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Background to the EU.

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Introduction

Background to the EU 1. Background to the EU Supply and Demand One of the main functions of markets is to make trade easier Markets also have a lot to do with the price of a product or service, economics, call this the market price. Markets have a least two players, a buyer and a seller. So the price depends on how the buyer is prepared to pay and how much the sellers are willing to sell for. The acceptable price is called the equilibrium price. The equilibrium price is important because in theory there should be no unsold stock and no customers waiting for more deliveries. A market with either unsold stock or unsatisfied customers is in disequilibrium. The equilibrium price is where the demand and supply line cross. Supply The supply is the amount of goods or services that businesses are willing to produce over a defined period of time. The quantity businesses want to supply is related to the price that can be charged. The higher the price, the greater potential profit and the larger quantity supplied. This relationship can be presented in the form of a graph or supply curve. If the price falls, businesses will reduce output and look around for other products which are more profitable. ...read more.

Middle

Unit costs begin to rise because: > Local labour becomes scarce and firms now have to offer higher wages to attract new workers > Land and factories become scarce and rents begin to rise > Local roads become congested and so transports cost begin to rise 2. Main Treaties The treaty of Rome 1957 The treaty of Rome was signed on the 25th of March by six European countries: 1. Germany 2. Belgium 3. France 4. Italy 5. Luxembourg 6. The Netherlands They signed two agreements on the 25th March: > The Community Economic European (CEE) > The European Atomic Energy Community (EURATOM) The main agreements of the treaty are: > Creation of a single integrated market > Free movement of goods, labour , services, and capital between its members > Establishment of common external tariffs on all imported goods > Harmonisation of business laws in membership countries ( i.e. taxes) and common policies for agriculture, transport and business competition > The creation of European social fund > Promotion of trade with developing countries. This treaty gives: > The community the right to make laws that apply to all the member nations. > The individual the right to take any other individual, firm or government to court if they break the law. ...read more.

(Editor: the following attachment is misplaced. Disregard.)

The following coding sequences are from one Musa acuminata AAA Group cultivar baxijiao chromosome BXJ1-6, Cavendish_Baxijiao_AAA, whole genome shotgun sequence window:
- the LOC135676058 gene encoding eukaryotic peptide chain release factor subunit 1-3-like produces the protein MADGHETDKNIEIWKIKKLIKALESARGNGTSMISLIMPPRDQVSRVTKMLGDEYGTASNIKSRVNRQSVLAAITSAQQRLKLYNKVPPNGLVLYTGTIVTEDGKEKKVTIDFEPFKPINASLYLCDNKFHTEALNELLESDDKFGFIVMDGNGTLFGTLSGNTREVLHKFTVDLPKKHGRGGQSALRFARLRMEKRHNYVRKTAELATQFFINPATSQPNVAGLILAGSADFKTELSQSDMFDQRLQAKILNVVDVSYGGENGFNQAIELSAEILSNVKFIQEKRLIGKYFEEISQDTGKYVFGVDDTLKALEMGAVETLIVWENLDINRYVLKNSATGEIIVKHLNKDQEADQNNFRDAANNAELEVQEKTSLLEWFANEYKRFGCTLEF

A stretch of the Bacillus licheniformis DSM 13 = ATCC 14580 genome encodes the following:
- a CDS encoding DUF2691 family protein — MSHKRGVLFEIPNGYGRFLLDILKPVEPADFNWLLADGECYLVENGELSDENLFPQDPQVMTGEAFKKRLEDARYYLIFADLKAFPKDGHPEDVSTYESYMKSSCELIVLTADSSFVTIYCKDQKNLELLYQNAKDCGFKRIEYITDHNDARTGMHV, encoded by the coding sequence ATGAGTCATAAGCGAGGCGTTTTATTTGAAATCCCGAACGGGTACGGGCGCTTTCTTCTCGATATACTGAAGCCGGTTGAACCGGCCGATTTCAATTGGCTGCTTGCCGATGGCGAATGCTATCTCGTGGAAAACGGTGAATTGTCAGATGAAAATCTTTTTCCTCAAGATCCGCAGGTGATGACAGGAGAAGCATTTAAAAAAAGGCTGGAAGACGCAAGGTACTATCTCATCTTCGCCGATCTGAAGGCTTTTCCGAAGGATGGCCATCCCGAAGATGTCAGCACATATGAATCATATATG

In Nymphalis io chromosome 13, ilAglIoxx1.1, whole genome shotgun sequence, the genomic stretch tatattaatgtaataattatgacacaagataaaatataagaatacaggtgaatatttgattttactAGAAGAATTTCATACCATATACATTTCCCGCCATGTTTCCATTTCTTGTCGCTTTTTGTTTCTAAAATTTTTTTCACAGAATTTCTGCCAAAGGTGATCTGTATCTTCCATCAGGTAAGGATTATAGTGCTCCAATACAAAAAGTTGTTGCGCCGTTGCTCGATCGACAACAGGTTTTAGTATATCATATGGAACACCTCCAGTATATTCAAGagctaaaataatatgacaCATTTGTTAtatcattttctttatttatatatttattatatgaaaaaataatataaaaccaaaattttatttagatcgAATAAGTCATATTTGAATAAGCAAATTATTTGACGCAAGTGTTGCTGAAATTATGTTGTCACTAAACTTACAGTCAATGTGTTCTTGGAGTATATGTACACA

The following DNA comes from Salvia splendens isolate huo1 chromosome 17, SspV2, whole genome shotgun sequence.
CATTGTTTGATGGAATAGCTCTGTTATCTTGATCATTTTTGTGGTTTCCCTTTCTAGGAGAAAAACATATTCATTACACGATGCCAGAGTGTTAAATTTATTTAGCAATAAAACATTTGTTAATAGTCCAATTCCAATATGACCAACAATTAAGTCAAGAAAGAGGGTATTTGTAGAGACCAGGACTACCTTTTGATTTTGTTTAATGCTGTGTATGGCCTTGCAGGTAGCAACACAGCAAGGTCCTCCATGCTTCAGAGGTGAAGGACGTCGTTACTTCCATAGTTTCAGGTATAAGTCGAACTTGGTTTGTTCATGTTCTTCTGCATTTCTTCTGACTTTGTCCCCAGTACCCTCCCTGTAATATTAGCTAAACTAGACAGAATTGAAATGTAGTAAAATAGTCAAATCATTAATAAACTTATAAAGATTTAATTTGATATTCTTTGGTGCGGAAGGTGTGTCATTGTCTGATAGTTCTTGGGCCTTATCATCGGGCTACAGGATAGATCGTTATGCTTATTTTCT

Conclusion

Establish a common foreign and defence policy and create a greater co-operation among the twelve police and justice systems. There are four main aims of the maastricht treaty: 1. The first of the four economic criterions concerns price stability in the national state. 2. A second criterion that was considered to be important is the long-term interest rates of the nations. 3. The third condition that has to be met regards the stability of currency. 4. The fourth economic condition that the nation states have to satisfy deals with the national average budget deficit. This treaty gave the community more power and introduced the concept on union citizenship. It also changed the name of the union from the European Community to the European Union. This treaty also developed the common foreign and defence polices. The advantages this policy has are: > The costs would go down as it would be free trade and the nations would be of "similar economic state" and it would do the same for price as well. Prices and costs would be able to be under control as the market will be steady. > The nations would be trading freely and able to grow in the market and sustain production and sales of the product easily due to the fact the EU is fairly balanced and in such a stable market place. ...read more.

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